Background: The emphasis regarding intracranial neuroendoscopy has been traditionally advocated and focused on the role in pediatric patients, although a significant usage has developed in adult patients. In this study, we examine and contrast the role of predominantly intracranial neuroendoscopy in both a pediatric and adult population with a minimum postprocedure follow-up of 5 years. Methods: A retrospective review was conducted for patients in the two hospitals that manage neurosurgical care for Southern Alberta, Canada, undergoing neuroendoscopic surgery between 1994 and 2008. The pediatric group was defined as age ≤17 years and the adult group as age ≥18 years. Results: A total of 273 patients who underwent a total of 330 procedures with a mean postprocedure follow-up of 12.9 years were identified. There were 161 adult and 112 pediatric patients, and both groups underwent surgery by the same surgeons. The most common procedure was endoscopic third ventriculostomy, accounting for 55% of procedures. One postoperative death occurred in an adult patient. Endoscopic third ventriculostomy success 1-year postprocedure was 81%, with only three late-term failures. Postoperative infection was the most common serious complication (two pediatric/four adult patients). Adult and pediatric patients had similar major complication rates (4.2% vs 5.7%, p=0.547). Conclusions: Neuroendoscopy overall had a similar role in both pediatric and adult neurosurgical populations, with the most commonly associated complication being infection. Neuroendoscopy is an important therapeutic modality in the management of appropriate adult patients.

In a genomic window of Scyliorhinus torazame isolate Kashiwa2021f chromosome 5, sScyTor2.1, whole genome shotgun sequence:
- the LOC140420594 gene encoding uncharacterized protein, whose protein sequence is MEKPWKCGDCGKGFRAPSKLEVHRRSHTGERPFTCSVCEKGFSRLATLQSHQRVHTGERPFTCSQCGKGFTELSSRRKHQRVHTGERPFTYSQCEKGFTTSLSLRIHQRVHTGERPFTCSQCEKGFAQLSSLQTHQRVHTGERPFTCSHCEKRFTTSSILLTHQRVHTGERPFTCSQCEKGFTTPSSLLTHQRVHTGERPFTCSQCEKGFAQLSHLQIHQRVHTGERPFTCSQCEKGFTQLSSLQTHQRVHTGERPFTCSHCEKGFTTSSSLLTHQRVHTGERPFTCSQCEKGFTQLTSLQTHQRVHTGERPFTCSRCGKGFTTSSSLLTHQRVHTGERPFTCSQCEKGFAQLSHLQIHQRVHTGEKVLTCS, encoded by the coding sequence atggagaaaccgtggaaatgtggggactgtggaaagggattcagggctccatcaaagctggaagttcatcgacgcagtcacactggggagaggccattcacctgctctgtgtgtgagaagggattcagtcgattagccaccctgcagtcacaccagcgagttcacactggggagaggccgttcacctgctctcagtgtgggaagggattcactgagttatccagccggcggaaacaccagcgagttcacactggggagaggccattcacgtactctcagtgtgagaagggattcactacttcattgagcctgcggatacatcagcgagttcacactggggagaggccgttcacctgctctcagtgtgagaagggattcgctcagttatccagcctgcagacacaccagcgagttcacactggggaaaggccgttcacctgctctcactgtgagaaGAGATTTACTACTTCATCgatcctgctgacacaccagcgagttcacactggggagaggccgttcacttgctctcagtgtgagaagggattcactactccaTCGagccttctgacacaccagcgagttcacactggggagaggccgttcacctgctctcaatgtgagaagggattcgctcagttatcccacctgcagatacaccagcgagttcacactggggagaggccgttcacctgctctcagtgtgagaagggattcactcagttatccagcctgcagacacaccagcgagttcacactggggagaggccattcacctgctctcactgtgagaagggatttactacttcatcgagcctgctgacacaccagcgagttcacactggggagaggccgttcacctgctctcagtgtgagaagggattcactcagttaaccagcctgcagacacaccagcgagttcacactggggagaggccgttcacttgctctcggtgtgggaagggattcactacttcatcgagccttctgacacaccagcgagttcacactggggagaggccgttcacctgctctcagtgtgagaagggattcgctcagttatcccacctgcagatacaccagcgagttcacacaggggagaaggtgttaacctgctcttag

ASJC Scopus subject areas
- Clinical Neurology